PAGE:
The FIFA World Cup is now underway in Russia. Who do you think will take football’s greatest prize? (Spoiler alert: it isn’t England.)
It should come as no surprise that FIFA is back in the headlines for all the wrong reasons. The scandal hit organisation continues to display a lack of decency and awareness of public sensitivities. But poppies aren’t the peak of the problem.
FIFA’s announcement that wearing the poppy to mark Armistice Day goes against their rules covering the use of political symbols, has attracted much scorn on these shores. Understandably this was always going to be an emotive subject. To be told by a proven corrupt organisation, that it is incorrect to remember those that gave the ultimate sacrifice to ensure the freedoms we all enjoy, is beyond the greatest insult that could be spoken.
To enforce it as law is criminal.
The poppy doesn’t care about the motives behind men’s wars, it only displays respect and remembrance for the people that gave their lives.
While Armistice Day is held on the day and hour marking the end of World War I on the Western front, it has since combined with Remembrance Day to honour the servicemen and women that perished in both World Wars and every conflict since 1945.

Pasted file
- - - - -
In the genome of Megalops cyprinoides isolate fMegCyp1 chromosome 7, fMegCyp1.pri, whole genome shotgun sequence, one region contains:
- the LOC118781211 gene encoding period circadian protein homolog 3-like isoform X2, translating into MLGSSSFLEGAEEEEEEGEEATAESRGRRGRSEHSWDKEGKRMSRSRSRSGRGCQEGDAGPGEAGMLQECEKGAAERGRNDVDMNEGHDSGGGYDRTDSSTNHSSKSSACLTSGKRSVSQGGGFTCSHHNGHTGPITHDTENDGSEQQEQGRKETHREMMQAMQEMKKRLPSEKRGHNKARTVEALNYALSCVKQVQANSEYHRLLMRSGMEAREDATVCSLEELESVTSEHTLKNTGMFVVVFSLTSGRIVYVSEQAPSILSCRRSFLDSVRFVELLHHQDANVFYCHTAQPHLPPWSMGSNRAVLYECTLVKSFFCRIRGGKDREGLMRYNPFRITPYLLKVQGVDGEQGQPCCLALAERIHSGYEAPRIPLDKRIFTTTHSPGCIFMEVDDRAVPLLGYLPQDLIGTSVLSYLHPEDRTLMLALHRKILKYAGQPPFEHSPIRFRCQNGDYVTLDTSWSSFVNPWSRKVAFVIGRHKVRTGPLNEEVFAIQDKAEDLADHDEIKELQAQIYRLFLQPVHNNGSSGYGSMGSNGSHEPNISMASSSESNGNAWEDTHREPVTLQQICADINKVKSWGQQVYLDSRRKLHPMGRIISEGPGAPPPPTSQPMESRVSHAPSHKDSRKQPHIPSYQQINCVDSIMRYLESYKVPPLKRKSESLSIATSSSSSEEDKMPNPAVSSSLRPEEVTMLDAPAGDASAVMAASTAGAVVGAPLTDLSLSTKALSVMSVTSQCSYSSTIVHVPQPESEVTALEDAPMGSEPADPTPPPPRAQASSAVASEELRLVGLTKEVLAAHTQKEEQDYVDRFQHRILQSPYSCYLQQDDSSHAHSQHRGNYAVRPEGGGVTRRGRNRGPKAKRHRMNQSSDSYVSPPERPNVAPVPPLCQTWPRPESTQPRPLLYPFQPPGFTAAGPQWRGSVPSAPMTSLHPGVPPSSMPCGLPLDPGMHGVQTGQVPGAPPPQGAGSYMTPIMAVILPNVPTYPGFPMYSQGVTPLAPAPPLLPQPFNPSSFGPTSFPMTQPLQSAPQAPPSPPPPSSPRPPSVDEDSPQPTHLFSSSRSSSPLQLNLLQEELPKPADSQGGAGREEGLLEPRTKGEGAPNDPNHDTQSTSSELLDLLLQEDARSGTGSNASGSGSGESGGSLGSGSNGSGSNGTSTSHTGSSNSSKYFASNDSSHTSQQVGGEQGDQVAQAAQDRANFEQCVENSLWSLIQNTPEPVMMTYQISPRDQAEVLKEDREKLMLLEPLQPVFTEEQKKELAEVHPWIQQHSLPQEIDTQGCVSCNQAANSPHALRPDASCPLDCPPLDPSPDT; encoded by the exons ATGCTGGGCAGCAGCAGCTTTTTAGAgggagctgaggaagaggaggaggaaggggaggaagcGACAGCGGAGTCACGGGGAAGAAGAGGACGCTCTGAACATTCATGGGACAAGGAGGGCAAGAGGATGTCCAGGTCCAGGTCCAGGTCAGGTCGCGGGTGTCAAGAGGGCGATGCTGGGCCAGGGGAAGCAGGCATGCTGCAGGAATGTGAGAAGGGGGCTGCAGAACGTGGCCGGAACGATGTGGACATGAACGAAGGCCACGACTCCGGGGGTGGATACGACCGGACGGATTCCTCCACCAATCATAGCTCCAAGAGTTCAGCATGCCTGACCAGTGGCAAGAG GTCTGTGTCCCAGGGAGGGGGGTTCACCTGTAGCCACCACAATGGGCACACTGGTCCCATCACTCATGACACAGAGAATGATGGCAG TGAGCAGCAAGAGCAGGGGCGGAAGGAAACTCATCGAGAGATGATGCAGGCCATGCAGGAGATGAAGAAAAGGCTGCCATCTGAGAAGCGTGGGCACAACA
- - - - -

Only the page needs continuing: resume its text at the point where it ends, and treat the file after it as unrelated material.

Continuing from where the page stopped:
Even this doesn’t add a grey area to the matter. The sight of a poppy doesn’t carry undertones of a political system or make wearers support a certain way of life. Unlike the swastika. From innocent beginnings as a Hindu symbol to attract good force and discourage evil, it became synonymous with the Nazi regime. This means the swastika will always have political connections, regardless of intended use; the poppy is a perfect example of an apolitical banner.
But there has to be a measured argument against FIFA, and it’s displayed on numerous occasions how out-of-touch it has become with the real world. From Sepp Blatter’s defiance in the face of irrefutable evidence, the blind eye it turns to human rights’ atrocities, the amassing of wealth when it claims to be non-profit, and the announcement that the world no longer suffers from racism.
It’s hard to judge too harshly when FIFA clearly exists on a planet alien to the rest of us.
The poppy ban has gathered the most media coverage in this country. England and Scotland already declaring they will defy FIFA on this matter. Failure to do so would have further sanitised the human element of the game that is self-proclaimed “beautiful.” But its beauty is being deformed by the distasteful motives of its corrupt keepers.
But the poppy ban shouldn’t be seen as the breaking point and call to action. That should have come a little over a month ago when FIFA announced its anti-racism taskforce had completed its mission.